neuropathy. The facility features private treatment rooms as well as an open exercise area that follows guidelines to protect immune sensitivity. “Cancer rehab helps clients regain control in their lives at a time when cancer treatment takes that control away,” explains SR Director Lisa Marshall, OTR-L. She and her team of oncology rehabilitation specialists work closely with Theresa Gillis, M.D., director of Oncology Pain and Symptom Management Services, to coordinate individualized rehab programs that help patients regain strength and daily living skills, relieve pain and restore well-being. “I would highly recommend rehab during cancer treatment,” Giuffre adds. “After a workout you really feel the results.” Working out with others has lifted his spirits, too. z For more information or to make a referral, call 302-709-3411 or visit christianacare.org/cancerrehabilitation.
Tony Giuffre works out with SR therapists Brenda Grassett, PT, MEd (left) and Sharon Carey, PTA, CLT. SR is located in the West Pavilion at the Helen F. Graham Cancer Center.
Cancer Update 7
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One of the 14 original cancer centers in the nation selected for the National Cancer Center Institute Community Cancer Center Program.
C OV E R S TO RY continued
Care Management team backs high school coach in his battle with cancer
She encouraged him to use his personal treatment journal to keep track of appointments and information and to record his own thoughts and experiences. The Graham Center’s Cancer Resource Library also helped. When concerns about the future kept him from sleeping, Brown suggested he meet with health psychologist Scott Siegel, Ph.D. “After only a couple of sessions, Dr. Siegel helped me get my feet back on the ground,” Hogan says.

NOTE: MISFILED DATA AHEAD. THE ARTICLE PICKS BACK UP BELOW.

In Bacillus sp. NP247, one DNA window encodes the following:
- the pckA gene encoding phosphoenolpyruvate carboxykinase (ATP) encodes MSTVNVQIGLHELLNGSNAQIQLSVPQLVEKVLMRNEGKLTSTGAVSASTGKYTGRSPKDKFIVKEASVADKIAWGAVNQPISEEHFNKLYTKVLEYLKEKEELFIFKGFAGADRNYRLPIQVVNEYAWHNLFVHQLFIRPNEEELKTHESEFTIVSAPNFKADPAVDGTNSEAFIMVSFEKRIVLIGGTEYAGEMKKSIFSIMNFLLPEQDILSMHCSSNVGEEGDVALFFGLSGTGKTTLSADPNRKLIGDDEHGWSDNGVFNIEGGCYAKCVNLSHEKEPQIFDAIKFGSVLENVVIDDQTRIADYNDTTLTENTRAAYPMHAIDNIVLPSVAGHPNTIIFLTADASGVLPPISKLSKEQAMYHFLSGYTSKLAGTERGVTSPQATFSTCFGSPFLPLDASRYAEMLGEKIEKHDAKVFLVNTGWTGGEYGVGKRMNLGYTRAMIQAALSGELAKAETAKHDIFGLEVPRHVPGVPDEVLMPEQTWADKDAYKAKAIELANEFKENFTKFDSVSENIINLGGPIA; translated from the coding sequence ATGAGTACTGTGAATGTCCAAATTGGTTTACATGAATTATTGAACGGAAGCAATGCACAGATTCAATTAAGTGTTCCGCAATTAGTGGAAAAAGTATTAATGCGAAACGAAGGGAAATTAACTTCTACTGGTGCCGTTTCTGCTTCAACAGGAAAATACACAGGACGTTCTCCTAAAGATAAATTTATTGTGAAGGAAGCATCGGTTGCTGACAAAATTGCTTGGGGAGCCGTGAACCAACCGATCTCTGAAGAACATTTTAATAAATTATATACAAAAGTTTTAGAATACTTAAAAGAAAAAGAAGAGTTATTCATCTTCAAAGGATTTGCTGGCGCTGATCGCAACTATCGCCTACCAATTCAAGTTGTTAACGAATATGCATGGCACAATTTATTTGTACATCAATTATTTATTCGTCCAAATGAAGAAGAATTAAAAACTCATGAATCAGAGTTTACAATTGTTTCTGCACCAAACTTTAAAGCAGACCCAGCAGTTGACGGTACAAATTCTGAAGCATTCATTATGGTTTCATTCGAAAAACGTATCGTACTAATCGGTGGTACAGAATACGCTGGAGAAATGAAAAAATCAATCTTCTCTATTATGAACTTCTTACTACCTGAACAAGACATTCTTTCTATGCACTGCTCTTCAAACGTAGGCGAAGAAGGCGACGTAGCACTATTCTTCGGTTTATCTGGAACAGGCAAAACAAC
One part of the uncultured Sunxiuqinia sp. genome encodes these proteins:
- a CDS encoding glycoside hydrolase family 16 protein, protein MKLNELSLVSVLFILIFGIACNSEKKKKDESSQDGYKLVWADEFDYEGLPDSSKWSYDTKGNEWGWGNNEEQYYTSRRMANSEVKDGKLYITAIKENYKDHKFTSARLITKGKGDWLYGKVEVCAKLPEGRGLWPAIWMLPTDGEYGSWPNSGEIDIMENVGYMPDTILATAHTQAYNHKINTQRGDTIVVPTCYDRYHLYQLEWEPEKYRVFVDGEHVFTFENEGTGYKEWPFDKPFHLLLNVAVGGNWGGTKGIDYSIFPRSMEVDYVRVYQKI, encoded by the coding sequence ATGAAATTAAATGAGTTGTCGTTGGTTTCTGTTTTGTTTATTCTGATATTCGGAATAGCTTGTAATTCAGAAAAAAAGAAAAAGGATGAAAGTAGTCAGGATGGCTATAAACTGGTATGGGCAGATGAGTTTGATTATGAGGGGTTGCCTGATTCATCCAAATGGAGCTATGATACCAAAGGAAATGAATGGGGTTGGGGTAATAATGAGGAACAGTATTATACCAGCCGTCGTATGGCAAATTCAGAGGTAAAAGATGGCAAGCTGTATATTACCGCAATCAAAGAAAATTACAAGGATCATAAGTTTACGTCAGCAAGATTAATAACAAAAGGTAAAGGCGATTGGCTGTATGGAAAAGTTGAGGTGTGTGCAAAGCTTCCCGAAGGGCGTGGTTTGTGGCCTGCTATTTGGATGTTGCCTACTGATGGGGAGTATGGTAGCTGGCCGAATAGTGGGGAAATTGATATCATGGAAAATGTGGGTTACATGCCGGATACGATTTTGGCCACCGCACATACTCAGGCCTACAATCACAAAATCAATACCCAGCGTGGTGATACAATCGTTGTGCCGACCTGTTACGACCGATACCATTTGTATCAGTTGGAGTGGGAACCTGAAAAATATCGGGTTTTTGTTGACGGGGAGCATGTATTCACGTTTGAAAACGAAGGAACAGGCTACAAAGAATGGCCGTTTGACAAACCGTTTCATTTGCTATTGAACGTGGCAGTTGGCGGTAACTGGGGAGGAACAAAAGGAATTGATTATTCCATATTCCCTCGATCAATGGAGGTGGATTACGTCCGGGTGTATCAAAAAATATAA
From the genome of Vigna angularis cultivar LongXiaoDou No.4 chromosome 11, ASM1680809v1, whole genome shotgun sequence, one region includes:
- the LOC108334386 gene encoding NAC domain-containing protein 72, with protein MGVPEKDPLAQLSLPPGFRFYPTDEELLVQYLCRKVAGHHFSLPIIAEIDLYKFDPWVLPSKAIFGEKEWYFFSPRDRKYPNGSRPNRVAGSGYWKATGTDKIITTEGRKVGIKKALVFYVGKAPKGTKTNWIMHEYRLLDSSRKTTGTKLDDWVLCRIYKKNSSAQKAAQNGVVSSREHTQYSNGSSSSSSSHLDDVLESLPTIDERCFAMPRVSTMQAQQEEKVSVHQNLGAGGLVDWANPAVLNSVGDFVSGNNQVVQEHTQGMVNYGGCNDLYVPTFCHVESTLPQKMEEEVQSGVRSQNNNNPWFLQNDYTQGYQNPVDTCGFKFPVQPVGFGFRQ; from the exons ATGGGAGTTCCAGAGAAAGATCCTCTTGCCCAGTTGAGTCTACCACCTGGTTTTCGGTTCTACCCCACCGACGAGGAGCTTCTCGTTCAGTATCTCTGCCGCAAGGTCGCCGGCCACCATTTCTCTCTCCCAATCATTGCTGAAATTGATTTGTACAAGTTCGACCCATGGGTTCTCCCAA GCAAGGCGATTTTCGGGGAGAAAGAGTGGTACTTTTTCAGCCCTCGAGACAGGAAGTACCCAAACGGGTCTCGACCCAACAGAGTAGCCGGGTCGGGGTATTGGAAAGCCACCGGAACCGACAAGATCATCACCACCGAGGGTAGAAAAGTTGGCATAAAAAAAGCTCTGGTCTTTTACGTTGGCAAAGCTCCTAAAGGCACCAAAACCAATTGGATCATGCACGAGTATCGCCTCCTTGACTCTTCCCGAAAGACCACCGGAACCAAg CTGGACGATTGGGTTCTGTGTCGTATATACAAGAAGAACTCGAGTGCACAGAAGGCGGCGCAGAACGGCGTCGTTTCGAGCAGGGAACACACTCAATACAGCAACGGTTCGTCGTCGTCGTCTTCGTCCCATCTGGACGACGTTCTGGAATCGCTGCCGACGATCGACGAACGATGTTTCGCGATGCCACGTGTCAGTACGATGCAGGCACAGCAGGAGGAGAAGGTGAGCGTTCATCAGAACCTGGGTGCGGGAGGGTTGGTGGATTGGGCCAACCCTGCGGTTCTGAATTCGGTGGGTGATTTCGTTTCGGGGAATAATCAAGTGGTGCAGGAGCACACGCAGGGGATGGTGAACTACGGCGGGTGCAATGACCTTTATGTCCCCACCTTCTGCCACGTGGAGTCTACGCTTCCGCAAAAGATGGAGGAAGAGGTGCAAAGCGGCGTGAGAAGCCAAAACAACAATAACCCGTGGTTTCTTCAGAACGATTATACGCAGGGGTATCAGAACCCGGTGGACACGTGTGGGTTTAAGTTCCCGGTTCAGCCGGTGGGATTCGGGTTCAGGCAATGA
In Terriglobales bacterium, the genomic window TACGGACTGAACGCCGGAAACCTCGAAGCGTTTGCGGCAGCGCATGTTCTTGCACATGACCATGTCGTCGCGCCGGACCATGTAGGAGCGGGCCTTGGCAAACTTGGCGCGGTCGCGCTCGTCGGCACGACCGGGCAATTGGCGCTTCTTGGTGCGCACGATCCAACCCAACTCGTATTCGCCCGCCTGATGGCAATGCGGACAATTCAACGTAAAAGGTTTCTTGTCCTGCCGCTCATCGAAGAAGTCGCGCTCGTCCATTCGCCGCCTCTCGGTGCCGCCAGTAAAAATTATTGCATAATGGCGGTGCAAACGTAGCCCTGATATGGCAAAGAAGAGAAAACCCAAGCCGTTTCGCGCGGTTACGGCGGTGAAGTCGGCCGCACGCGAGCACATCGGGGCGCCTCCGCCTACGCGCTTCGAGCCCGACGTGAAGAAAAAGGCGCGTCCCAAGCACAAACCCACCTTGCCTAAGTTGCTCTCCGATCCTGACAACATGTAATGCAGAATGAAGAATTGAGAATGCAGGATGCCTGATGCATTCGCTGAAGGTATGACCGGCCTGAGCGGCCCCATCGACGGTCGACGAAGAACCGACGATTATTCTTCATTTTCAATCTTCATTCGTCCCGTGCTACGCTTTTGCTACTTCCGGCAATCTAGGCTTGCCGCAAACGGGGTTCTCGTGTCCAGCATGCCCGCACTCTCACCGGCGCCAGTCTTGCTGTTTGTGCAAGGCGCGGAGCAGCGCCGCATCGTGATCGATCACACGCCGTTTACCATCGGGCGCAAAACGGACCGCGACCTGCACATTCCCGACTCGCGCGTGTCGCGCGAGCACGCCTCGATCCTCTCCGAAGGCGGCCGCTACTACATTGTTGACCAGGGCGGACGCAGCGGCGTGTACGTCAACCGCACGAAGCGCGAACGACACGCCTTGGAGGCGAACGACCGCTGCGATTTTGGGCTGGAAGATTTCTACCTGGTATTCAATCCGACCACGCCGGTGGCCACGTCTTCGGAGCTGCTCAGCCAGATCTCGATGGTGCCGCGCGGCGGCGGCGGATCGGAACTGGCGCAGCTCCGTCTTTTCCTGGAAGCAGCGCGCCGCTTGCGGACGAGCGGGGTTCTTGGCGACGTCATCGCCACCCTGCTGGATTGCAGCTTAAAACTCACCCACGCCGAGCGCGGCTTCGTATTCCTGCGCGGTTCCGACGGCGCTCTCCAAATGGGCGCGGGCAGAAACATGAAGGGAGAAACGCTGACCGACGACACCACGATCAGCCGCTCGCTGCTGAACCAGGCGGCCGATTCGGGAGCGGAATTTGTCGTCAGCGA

Now in recovery and back to teaching at A.I. DuPont High School, Hogan knows his Cancer Care Management team is only a phone call away. He plans to check out nutrition support and cancer rehabilitation programs offered at the Graham Center and has volunteered to help others through the Cancer Companion phone mentoring program. “I think supporting others has helped me heal faster,” he says. “That, plus the good doctors and good care I received at the Helen F. Graham Cancer Center. It was like walking into a place where my family was waiting for me every day.” z
The nationally recognized Cancer Care Management team at the Helen F. Graham Cancer Center helps navigate patients throughout their experience with cancer. Patients, their families and caregivers find support and benefit from a long list of services:
• Nurse navigator • Cancer nutrition • Cancer rehabilitation • Pain and symptom management
• Ostomy support • Life and wellness coaching • Cancer survivorship • Health psychology • Pastoral services
• Genetic counseling • Social work • Financial assistant • Cancer support groups • Community resources • Hospice care
For information or referrals, call 302-623-4700.
Christiana Care is a private not-for-profit regional health care system and relies in part on the generosity of individuals, foundations and corporations to fulfill its mission. Cancer Update is produced by Christiana Care Health System. Entire publication © Christiana Care Health System, 2011. All rights reserved.